It would have been a bummer if a woman with a large hat had been seated in front of me at the IFFBoston screening of Disorder. I regrettably do not speak French (working on it!) and so Disorder‘s English subtitles are pretty vital to the enjoyment of the film. If a lady with a large hat, perhaps inspired to wear such a thing by The Great Train Robbery or that episode of Sesame Street, were to get comfy in the seat in front of me, there’s a chance that those subtitles might have been obscured. I’ve yet to develop social courage or an extendable giraffelike neck (working on it!) and so, yeah, that would have been a bummer.
But, actually, no: Disorder would have been every bit as powerful without the words. Plot-wise there’s nothing too out-of-the-ordinary, and in fact the synopsis runs the risk of sounding heavily clichéd when it’s written down on paper. Vincent, a French soldier fresh back from Afghanistan, has taken a job at a private security company and been tasked with protecting the beautiful wife of the shady rich magnate. His PTSD interferes with this, but when the beautiful wife becomes a target it’s up to Vincent to save her. This admittedly sounds uninspired, but thankfully Disorder is crafted with care and creativity such that synopsis takes a backseat to style.
Central to this success is Matthias Schoenaerts (Bullhead, Far from the Madding Crowd) who is well on his way to making a career out of brutish-looking tough guys with sympathetic sensitivities. In Disorder Schoenaerts does what he does in a few of his other films: sweat, brood, scowl, remove shirt, patch wound, brood again, kick ass, rinse, repeat; still, in Disorder, his character has both the implied backstory and the moody environment in which to make these familiar steps seem like something other than familiar steps. The Belgian actor clearly has the stuff to be a leading man, putting forth solid performances in Bullhead and Rust and Bone with Marion Cotillard, although to this point his stateside exposure has mostly been limited to thankless supporting roles in stuff like The Drop.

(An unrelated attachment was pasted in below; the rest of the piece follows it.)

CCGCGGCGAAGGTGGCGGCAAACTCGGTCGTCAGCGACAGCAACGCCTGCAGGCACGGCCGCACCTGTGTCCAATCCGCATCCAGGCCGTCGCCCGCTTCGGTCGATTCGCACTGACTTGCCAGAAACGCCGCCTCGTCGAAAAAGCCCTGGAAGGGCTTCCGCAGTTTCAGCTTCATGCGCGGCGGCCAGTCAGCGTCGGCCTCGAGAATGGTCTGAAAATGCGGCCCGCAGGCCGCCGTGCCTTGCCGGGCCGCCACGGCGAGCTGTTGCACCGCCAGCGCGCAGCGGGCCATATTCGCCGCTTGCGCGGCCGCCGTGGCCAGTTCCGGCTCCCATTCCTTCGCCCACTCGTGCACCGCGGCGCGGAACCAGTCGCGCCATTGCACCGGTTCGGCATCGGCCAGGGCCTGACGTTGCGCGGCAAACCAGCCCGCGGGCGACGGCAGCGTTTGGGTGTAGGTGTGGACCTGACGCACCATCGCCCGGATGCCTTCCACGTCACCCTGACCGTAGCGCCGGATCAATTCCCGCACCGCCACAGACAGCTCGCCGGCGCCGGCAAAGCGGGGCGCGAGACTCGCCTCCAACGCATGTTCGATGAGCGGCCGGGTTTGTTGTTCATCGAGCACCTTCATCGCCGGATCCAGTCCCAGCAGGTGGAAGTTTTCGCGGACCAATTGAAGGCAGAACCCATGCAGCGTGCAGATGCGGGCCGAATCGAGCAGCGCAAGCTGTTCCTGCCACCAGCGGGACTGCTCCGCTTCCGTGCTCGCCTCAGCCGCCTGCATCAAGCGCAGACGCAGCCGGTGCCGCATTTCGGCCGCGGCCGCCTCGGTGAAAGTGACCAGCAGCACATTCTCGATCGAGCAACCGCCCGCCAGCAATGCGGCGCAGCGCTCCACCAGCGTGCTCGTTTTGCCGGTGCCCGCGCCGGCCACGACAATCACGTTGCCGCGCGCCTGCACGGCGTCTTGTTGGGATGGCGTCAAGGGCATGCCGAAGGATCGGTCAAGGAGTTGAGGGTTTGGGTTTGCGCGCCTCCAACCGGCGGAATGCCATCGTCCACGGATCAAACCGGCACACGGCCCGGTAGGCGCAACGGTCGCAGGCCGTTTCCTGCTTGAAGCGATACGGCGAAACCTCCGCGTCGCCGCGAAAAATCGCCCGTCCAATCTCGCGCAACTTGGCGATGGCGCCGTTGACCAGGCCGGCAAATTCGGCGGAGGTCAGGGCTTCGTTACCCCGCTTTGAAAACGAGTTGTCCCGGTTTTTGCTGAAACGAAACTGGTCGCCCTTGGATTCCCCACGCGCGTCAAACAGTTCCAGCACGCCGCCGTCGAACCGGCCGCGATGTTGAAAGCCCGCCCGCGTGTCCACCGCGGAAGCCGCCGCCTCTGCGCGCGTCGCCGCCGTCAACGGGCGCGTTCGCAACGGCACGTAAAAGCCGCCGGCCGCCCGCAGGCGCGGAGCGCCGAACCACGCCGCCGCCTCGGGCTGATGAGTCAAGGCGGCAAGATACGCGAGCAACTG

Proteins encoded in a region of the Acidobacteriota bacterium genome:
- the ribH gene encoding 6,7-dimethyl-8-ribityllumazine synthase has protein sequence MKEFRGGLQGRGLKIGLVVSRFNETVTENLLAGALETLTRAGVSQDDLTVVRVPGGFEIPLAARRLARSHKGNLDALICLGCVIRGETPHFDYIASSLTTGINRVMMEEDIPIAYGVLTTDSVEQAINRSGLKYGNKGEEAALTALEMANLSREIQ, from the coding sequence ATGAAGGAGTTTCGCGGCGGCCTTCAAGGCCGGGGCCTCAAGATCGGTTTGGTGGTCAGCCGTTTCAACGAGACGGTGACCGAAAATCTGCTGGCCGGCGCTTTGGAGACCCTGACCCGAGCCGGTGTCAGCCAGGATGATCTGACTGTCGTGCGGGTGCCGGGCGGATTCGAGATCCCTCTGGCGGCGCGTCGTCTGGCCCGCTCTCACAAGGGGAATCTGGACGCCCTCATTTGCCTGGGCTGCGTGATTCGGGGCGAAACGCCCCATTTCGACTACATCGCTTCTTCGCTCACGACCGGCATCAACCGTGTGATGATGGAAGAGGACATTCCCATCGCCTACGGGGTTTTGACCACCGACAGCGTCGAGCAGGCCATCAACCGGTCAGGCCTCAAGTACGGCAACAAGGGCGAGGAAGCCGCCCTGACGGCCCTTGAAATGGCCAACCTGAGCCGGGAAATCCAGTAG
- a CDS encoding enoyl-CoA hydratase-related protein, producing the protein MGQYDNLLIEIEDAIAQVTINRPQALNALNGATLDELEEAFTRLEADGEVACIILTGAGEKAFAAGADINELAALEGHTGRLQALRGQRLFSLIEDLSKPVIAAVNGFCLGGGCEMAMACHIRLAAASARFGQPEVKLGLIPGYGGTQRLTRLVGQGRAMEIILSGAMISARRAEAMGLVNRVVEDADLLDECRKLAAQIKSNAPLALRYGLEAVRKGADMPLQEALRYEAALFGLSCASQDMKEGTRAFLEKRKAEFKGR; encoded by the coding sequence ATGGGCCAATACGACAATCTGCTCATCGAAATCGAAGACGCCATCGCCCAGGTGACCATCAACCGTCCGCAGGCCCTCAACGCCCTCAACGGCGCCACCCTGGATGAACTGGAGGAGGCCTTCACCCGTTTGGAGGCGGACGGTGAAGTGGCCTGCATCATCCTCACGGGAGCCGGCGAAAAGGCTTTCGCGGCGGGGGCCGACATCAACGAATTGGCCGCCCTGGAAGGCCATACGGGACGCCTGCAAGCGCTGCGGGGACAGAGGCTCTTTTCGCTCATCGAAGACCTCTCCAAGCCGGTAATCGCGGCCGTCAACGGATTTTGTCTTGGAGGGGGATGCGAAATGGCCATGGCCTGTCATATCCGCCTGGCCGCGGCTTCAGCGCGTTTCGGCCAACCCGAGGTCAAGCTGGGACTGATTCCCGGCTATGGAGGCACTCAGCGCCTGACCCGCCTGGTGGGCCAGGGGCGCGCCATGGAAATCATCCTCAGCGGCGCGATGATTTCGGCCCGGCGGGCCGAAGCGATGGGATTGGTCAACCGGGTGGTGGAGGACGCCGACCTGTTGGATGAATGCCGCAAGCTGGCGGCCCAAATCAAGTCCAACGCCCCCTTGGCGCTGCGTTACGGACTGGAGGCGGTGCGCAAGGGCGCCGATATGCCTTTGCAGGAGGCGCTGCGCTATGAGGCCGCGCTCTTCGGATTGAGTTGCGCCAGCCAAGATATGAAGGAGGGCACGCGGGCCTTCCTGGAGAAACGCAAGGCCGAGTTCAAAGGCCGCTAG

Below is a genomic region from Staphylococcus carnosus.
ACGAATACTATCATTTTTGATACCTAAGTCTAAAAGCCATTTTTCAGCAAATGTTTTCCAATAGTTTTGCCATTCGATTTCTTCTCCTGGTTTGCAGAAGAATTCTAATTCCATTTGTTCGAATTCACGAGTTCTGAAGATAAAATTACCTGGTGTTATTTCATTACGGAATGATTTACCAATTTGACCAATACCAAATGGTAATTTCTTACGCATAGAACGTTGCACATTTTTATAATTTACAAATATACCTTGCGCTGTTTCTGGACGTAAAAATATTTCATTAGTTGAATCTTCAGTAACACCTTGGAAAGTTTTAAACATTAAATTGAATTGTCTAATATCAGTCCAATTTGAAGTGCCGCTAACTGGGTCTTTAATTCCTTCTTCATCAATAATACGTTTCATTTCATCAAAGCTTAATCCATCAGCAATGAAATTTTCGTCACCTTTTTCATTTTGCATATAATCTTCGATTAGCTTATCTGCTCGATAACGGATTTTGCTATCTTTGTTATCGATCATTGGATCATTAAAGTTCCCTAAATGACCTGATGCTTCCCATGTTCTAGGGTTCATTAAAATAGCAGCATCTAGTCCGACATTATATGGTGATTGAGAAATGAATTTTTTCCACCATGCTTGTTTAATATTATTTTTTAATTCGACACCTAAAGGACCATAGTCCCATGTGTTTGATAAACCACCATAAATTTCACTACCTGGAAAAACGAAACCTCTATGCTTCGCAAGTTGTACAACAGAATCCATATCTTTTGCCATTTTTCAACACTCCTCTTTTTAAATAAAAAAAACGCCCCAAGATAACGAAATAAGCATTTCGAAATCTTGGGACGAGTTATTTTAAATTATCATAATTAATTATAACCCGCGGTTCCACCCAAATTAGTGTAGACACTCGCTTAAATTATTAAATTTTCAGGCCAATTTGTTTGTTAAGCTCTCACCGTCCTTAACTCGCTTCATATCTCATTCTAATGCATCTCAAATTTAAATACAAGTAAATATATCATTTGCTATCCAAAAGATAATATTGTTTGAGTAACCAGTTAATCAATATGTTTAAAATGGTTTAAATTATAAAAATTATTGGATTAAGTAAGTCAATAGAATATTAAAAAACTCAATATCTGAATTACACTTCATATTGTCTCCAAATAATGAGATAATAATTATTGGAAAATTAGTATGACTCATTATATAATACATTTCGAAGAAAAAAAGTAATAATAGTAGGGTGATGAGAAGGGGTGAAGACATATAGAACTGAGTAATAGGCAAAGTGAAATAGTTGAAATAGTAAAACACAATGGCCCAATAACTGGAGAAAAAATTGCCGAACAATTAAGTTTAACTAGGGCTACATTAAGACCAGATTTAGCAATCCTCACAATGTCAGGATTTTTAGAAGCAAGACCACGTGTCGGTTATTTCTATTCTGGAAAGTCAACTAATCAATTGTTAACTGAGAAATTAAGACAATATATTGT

One expects that to change within the year. Sadly, it will change because Schoenaerts will be playing Clark to Casey Affleck’s Lewis in the long-anticipated Lewis & Clark miniseries, expected to air on HBO this year; it should change because of stuff like Disorder, which Schoenaerts and writer/director Alice Winocour pull out of the abyssal trap of clichédom and turn into a genuine film.
It’s not that the dialogue is entirely unnecessary, and we do learn some important things about Vincent through his limited conversations with his co-bodyguards and with Diane Kruger’s Jessie. Notably, none of this is exposition-level dialogue, itself a welcome breath of fresh air in the guy-returns-from-war genre. The best parts of American Sniper are those that display the effects of PTSD without doing so explicitly; likewise, a major reason why The Deer Hunter is such a masterpiece is because Michael’s pre- and postwar selves are so subtly juxtaposed. Here, one of the best moments comes when one of the bodyguards asks Vincent over the radio to describe what Jessie looks like. Vincent’s detailed response about her hair and the flowers on her dress tells more about his astuteness (or what he chooses to pay attention to) than a million conversations about his fractured state of mind.
Still, that state of mind is best conveyed without any words at all. We’re rarely given direct insight into what Vincent experiences, no shaky POV shots or woozy editing to convey a sense of disorientation. That can certainly be done in a mature way (see Chuck’s spells throughout Better Call Saul) but in Disorder it’s far more interesting to have the camera trained on Vincent as he traverses his PTSD. The music builds ominously as Vincent perks up at the mere notion of danger, barreling over to the treeline in search of a suspicious evildoer. He’s blinking the sweat from his eyes, breathing heavily, the music pulsing as he gazes up into the dunes…and then he blinks and the music stops. We technically have no idea what he was just going through, but we know that it wasn’t fun. We know it wasn’t reality, because reality is where Vincent arrived when he blinked and the music stopped. Just prior to that he was somewhere else entirely.
Winocour deserves final mention in this regard, for her direction complements Schoenaerts’ intensity well. The bursts of action are spaced far apart but filmed with inventiveness, particularly the sudden raid on the car by two masked assailants; Vincent’s slides into states of disorder are signaled with subtlety by music, by a close-up push-in, by a tracking shot that works towards climax but ultimately leads to nowhere. Winocour’s film isn’t groundbreaking cinema, but it’s much more than just a serviceable actioner or a French spin on the home invasion genre. It’s probably not for everyone. A few people at the IFFBoston screening seemed to be nodding off from time to time. But Ladies in Big Hats be damned: I enjoyed Disorder, and it spoke to me in a language I didn’t need subtitles to understand.